Notes and Editorial Reviews
Missa solemnis. Concerti aus “Chelys Sonora”
Johannes Strobl, cond; Capella Murensis; Thilo Hirsch, cond; Ens Arcimboldo (period instruments)
AUDITE 92559 (Hybrid multichannel SACD: 72:03)
Tromba marina Concerto
This program offers many points of interest. The composer Johann Valentin Rathgeber (1682–1750) was a monk in southern
Germany from 1707 to 1729, then spent nine years traveling to other monasteries, including Muri in Switzerland. He returned to spend his last 12 years at his original monastery. The Mass that he composed for Muri in 1731 was recently discovered in manuscript and identified with a Mass published in 1733, titled as here. It is quite an impressive work, recorded in the Baroque monastery church of Muri (the original 11th-century church was rebuilt in 1697). The golden age of the monastery spanned the entire 16th to 18th centuries, and it possesses some fine period organs.
The six concertos for various instruments are each only a few minutes long. Three are for violin, one for clarinet, one for trumpet, and one for clarinet and trumpet as performed here. The development of the natural trumpet into the modern instrument was delayed by the invention of such substitutes as the tromba marina and the clarinet, the latter quite unlike the modern instrument. In the last three concertos, written for trumpet, we hear a clarinet in one, a natural trumpet in the next, and both instruments in the last, although the work would probably have been played with two matching instruments.
The concerto by Christian Gottfried Telonius, who lived around 1750, makes use of the tromba marina (unfortunately translated literally in the notes as “trumpet marine,” though admittedly the real origin of the term is unknown). I found one of these pictured in a Hans Memling painting in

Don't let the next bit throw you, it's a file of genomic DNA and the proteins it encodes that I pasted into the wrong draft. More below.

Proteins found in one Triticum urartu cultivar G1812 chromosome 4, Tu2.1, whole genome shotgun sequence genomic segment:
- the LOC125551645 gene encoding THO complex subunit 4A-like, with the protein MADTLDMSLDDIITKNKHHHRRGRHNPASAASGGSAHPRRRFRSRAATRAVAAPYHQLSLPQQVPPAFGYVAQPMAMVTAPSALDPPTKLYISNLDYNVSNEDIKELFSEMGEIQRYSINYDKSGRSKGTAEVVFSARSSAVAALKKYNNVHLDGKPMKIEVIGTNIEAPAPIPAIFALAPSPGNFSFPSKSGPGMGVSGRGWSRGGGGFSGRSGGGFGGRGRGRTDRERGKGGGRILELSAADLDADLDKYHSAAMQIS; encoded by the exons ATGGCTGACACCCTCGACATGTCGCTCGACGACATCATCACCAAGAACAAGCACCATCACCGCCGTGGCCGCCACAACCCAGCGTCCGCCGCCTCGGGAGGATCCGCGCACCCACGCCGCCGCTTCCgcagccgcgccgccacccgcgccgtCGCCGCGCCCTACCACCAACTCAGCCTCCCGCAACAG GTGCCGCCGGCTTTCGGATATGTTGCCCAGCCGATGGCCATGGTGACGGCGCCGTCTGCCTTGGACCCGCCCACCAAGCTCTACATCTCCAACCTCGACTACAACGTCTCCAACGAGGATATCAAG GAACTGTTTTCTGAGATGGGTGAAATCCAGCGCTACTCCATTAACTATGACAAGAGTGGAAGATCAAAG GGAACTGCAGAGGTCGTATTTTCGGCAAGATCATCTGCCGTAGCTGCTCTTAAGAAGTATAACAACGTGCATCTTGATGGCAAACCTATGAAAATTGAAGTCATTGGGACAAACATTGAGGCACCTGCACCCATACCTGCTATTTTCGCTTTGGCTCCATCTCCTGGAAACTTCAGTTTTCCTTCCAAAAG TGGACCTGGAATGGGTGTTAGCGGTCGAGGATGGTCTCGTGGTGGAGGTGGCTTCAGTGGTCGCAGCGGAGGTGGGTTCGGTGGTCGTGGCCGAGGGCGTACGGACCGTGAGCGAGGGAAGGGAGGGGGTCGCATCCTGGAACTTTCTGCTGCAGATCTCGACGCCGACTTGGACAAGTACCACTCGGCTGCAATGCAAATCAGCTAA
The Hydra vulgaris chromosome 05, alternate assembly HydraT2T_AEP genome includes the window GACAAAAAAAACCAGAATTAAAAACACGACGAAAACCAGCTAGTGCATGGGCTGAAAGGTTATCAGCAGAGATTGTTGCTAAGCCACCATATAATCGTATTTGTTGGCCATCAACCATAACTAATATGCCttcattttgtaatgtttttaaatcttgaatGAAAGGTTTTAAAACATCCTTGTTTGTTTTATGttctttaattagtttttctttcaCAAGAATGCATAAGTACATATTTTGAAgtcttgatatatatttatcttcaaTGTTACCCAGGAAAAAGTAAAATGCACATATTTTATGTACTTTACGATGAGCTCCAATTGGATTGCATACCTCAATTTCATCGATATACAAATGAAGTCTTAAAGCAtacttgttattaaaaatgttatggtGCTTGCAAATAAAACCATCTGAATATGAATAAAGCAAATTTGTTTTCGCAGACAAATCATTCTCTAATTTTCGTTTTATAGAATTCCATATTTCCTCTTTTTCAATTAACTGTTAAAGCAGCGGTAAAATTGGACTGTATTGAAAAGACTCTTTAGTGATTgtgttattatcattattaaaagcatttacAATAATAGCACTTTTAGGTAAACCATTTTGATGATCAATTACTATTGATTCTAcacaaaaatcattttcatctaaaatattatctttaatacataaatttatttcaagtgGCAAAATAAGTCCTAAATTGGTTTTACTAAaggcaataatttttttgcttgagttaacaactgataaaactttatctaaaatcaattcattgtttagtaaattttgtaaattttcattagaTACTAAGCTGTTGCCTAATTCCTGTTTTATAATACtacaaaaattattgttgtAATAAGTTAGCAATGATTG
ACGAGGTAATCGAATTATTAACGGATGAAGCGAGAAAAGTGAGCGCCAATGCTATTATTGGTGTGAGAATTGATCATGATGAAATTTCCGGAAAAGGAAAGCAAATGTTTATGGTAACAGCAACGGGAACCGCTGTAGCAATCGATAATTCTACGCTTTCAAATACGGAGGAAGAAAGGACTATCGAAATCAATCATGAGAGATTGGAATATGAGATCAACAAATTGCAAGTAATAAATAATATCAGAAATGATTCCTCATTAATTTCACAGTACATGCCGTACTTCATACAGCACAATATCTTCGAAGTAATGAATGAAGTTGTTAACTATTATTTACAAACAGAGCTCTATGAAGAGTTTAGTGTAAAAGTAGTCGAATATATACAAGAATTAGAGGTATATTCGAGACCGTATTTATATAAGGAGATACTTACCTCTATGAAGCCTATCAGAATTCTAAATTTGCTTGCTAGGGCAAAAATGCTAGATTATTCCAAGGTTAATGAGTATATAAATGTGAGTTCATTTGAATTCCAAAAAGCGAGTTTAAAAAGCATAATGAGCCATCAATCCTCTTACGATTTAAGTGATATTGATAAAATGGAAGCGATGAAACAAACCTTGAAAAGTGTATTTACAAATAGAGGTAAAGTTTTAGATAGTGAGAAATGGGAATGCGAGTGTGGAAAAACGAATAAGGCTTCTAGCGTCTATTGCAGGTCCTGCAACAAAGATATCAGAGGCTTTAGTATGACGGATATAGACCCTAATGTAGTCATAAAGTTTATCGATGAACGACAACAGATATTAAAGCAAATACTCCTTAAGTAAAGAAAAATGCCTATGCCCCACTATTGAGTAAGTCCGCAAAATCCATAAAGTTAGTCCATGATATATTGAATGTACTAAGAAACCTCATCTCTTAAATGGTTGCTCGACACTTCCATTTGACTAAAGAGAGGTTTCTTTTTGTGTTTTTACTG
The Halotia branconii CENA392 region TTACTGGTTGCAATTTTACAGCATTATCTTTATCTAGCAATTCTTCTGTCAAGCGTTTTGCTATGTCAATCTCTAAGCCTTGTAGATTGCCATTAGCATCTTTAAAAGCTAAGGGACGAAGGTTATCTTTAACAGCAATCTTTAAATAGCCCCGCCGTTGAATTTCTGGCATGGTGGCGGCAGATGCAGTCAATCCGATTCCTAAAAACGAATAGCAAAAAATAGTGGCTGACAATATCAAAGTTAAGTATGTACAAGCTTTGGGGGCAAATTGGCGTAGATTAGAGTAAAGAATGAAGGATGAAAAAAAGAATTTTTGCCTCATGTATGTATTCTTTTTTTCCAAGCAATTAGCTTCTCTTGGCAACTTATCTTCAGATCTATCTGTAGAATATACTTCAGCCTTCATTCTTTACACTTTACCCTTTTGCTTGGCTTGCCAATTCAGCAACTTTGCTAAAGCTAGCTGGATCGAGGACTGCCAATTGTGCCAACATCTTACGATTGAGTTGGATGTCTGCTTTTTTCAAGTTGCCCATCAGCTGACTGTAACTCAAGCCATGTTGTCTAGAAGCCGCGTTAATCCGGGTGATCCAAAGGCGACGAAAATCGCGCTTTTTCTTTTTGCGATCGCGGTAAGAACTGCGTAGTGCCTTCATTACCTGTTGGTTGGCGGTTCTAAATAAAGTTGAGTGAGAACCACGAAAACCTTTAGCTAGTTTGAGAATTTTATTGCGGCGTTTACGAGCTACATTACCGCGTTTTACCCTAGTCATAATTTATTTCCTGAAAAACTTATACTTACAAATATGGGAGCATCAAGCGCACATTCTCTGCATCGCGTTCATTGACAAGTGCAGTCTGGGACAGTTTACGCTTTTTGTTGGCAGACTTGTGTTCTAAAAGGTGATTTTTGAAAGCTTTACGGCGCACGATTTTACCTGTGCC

Musical Instruments in Art and History
, by Roger Bragard and Ferdinand J. De Hen (New York: Viking, 1968). An instrument almost six feet long, the single string was bowed to produce a sound that substituted for a trumpet, while sympathetic strings within the body vibrated. Not surprisingly, the kettledrum is added to the scoring, and here a single-stringed wooden kettledrum (described by Daniel Speer in 1697) is used. This and the tromba marina are also heard in the Mass.
The Cappella has sung since 2002 at Muri, a former abbey near Zurich that is now a parish church. When the place was secularized in 1845, the monks moved to Bolzano (but the abbot retained the title of Muri). The singers and players are quite satisfactory, though I am not sure why the instrumental ensemble chose a Renaissance painter as its namesake. The Super Audio sound is effective in capturing the ambiance of the place, its Baroque splendor evident in a color photo of the recording session. This is decidedly an offbeat contribution to any Baroque collection, especially for its display of the various instruments, and real enthusiasts will want to hear it.
FANFARE: J. F. Weber
Works on This Recording
Concerto for Tromba marina, Strings and Timpani no 13 in D major by Christian G. Telonius
Christian Leitherer (Clarinet),
Henry Moderlak (Trumpet),
Thilo Hirsch (Tromba Marina),
Peter Barczi (Violin),
Eva Borhi (Violin)
Length: 10 Minutes 44 Secs.
Missa no 12, Op. 12 "Messe von Muri": Kyrie by Joh. Valentin Rathgeber
Maria C. Schmid (Soprano)
Length: 2 Minutes 53 Secs.
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